pamcoco likes this.
  9. Anne1212

    Anne1212 Guest

    So, I realize this thread is old but was grateful to find some others affected by performing CPR. I have a similar experience to Jennifer and Aylsm who posted a little more recently. I'm curious too, how everyone is doing at this point.

    I performed CPR on my husband in the middle of the night at home when I woke up to him in distress and saw him collapse. I called 911 and did CPR (to best of my ability) for about 10 minutes. EMS shocked him and recovered a pulse but he was still unconscious. He was put under hypothermia treatment for 2 days and the doctors did not think he would survive when we arrived at the hospital. He was a healthy 33 year old with no symptoms and they can find no underlying cause. I sometimes have a hard time with my feelings because he did make a miraculous recovery (and he has no recollection of the entire thing).

    I am currently in a counseling class at church and we have talked about how we store emotions as memories (as opposed to physical pain which you can't really recall). This is what brought me to look this up. I actually now work with my husband's cardiologist for an organization that teaches free Hands-Only CPR classes. I am obviously super passionate about the cause. However, I have been having some stress/anxiety related physical symptoms (I already know I struggle with some anxiety over my own health and just considering and having some worry a sudden event will occur) and now I wonder if this job is forcing me to continually stuff down my "emotional record" of the event over and over again (as I sit through trainings and videos every so often and constantly mention CPR in all my emails, etc). I wonder if there is a good way to work through this. I feel as thought many people who have suffered in a certain way end up working to help others with similar experiences, so I imagine this is something lots of people experience. But I also know chest pain, anxiety, etc is very bad for the body-if this job of mine is possibly a cause.

    I want to mention I certainly suffered more severely for the first year or so. I would wake up and put my hand on my husband's back in the middle of the night to see if he was breathing and freak out if I couldn't get a hold of him. The hyper-sensitive fear for me did subside over time, but it is definitely a process.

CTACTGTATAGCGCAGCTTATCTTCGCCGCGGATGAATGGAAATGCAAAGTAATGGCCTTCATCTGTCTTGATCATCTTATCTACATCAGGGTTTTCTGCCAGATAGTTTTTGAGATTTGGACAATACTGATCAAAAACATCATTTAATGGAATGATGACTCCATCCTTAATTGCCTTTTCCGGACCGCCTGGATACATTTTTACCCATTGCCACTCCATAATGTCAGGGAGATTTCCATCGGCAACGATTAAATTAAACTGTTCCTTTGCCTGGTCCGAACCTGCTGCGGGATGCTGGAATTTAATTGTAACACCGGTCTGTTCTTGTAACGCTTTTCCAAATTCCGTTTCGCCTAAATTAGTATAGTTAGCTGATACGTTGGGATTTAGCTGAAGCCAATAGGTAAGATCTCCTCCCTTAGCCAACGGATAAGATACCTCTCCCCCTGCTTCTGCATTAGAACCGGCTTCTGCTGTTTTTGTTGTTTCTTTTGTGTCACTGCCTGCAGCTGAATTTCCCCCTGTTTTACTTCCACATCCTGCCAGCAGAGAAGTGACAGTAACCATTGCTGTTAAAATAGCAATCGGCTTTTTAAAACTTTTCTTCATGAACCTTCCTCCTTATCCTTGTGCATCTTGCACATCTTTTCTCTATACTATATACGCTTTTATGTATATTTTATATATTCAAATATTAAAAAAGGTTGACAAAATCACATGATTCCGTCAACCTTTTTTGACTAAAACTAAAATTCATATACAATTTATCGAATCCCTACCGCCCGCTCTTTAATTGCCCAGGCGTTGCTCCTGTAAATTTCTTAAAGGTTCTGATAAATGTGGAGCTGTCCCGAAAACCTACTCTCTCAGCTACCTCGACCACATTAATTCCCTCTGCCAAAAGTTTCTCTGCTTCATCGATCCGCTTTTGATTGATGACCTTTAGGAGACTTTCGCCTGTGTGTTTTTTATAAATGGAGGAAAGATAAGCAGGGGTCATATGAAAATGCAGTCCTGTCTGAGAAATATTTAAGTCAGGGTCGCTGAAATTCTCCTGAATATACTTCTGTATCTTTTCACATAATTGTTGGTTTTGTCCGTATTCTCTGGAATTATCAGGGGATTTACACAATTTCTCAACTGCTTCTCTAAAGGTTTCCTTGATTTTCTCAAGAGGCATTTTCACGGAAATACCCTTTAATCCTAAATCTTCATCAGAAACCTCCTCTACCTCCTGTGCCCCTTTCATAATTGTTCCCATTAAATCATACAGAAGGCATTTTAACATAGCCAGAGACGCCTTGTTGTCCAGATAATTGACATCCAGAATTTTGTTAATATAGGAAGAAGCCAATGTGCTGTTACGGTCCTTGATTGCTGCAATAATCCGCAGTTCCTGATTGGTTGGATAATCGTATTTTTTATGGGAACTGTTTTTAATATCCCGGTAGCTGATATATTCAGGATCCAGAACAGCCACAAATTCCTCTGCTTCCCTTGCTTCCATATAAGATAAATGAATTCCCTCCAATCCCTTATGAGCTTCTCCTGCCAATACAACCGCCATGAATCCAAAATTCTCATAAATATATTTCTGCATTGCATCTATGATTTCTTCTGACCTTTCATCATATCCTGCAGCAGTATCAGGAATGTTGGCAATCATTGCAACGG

10. Amanda

    Amanda Guest

    I am so sorry you have went through this beacause no one knows how you are feeling right now. Not even someone who has been through a similar experience. Every person is different and handles things in a different ways than the next. But I know the trauma is real.

    November 10, 2017 at 10:57pm was the hardest day of my life. My great nephew whom was 3 months old was discovered by my sister(his gramndnother) unresponsive at my house with blood and vomit coming from his nose and mouth.

    I got on the phone with 911 and I immediately had to start CPR on this baby. It was the most difficult thing I have ever done in my whole life. I couldn’t sleep....at 4 in the morning on the 12 th I finally went to sleep after 2 Tylenol pm’s. I had been up for 45 hours at that point.

    I was having what I felt was irrational fear. I could not sleep in the dark. Not because I was afraid of the monster under the bed or anything; it was just silly to me.

    My dad had also passed in my house a year prior. I had to see him dying as well. I know I never truly got over that. Seeing my dad pass was awful and I see it all the time in my dreams and any time I am near the room he passed in. It was horrible but compared nothing to what I am experiencing with this being an infant baby. My sweet darling great nephew.

    My room in the back of my house is a constant reminder of my dad and now my room where my nephew was discovered and my living room floor where I performed the CPR are a constant reminder. Every time I close my eyes I see his little face and I just can’t bare it. My heart is also dying with pain from the other children in my house that night whom seen a dead infant. Their screams are haunting to my mind and heart. As their pain is overwhelming to my heart.

    I also feel pain for my sister whom is the grandmother of the baby and for my nephew and his wife. As the parents of that sweet baby I can not begin to imagine the pain they are feeling and the thought of it breaks my heart beyond words.
    Last edited by a moderator: Nov 12, 2017